Austria strongly supports Serbia on its path to EU membership. What lies ahead for Serbia in the coming period regarding the opening of negotiation chapters in accordance with the new enlargement methodology?
Austria remains committed to Serbia’s accession process to the EU. So does the EU. We hope that adopting a new methodology for Serbia will inject a new dynamic into the process. The EU and EU Member States have invested massively in Serbia’s development over the past years, from health, infrastructure, education to the Rule of law. And Serbia has invested her efforts in many reforms that we duly recognize, particularly if you look at the economic reforms. As Rule of law is fundamental to enlargement policy and in order for significant progress in the accession process, it is paramount to see real progress in reforms on the ground regarding chapters 23 & 24, especially when it comes to the independence of the judiciary, the fight against corruption and organized crime as well as ensuring a democratic environment with strong independent institutions that allows for the free and safe exercise of fundamental rights such as the freedom of expression. Media and civil society representatives must be able to do their work without threats or any kind of intimidation. As for the Dialogue between Belgrade and Pristina, continuous engagement in good faith to negotiate and achieve a comprehensive legally binding normalization agreement is crucial to advance on the European path.
I am happy to say that we just opened our second honorary consulate in Serbia in Novi Sad
Austria is the current WBIF Co-Chair, which supports the introduction of high-speed broadband Internet in rural areas in Serbia. What does the digital infrastructure expansion project mean for Serbia?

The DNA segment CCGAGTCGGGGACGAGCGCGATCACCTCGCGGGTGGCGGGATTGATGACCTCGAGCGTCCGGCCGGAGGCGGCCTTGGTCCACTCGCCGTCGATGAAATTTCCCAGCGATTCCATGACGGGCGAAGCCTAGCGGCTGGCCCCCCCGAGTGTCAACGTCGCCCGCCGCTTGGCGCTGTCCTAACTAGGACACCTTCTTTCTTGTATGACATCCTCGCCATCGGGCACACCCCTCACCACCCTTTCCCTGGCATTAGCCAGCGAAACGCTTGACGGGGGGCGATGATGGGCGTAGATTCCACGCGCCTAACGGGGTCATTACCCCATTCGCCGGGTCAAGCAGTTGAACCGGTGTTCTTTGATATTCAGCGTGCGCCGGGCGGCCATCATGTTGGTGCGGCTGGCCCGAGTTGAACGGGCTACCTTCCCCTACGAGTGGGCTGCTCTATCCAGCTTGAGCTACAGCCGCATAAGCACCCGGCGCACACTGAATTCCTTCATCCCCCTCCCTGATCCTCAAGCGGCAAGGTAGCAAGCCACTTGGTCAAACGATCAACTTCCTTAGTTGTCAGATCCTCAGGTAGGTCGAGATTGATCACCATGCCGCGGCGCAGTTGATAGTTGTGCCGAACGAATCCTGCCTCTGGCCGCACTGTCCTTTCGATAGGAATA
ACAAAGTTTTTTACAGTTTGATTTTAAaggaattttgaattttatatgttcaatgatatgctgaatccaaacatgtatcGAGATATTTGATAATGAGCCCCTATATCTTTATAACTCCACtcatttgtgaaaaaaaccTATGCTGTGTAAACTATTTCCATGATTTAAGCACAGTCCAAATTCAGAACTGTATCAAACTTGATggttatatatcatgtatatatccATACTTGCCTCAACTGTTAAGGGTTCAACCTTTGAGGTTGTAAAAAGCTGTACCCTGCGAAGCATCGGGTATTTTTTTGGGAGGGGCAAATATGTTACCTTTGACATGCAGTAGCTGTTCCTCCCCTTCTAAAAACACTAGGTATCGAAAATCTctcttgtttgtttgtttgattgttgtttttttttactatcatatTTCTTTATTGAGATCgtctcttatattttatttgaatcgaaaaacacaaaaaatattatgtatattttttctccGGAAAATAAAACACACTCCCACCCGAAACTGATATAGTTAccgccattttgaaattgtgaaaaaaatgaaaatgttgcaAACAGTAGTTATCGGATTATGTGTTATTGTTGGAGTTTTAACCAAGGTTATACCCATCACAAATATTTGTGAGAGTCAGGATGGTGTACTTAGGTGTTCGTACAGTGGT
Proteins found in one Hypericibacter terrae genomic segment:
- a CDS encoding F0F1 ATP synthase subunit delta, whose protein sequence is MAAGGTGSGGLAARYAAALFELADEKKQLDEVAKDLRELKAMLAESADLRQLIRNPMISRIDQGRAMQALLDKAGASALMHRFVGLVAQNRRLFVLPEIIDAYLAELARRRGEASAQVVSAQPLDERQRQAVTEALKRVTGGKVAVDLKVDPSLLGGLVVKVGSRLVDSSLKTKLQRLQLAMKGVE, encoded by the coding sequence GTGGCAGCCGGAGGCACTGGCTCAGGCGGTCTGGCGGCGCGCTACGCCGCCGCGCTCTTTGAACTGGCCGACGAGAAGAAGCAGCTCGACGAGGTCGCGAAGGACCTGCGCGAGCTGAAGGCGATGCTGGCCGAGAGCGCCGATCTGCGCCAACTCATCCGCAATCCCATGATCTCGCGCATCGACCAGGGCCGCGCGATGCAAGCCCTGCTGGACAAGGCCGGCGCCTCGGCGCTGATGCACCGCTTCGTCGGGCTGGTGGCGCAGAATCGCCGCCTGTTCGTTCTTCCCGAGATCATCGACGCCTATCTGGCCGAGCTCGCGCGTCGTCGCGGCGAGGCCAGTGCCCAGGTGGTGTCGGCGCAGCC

This digital infrastructure project is a crucial endeavor of the Serbian government that promises socio-economic gains in rural areas and facilitates a range of new opportunities, not least in quality education, civil society engagement, and healthcare. It is undisputed that digital connectivity is also crucial in strengthening the industry and SMEs’ competitiveness and creating jobs in targeted regions. It is vital for broadening the perspective of regions lagging behind, and it can also open possibilities to tackle the impact of climate change. Through this specific project, around 90,000 households and 600 schools and public institutions in rural areas in Serbia will gain access to fast broadband which will contribute to improving the quality of life in the countryside. As one of the major donors and current co-chair of the Western Balkans Investment Framework (WBIF), Austria attaches great importance to this project.
Austria is an important partner of Serbia also in terms of numerous donations and investments in education and culture. What important projects would you like to highlight?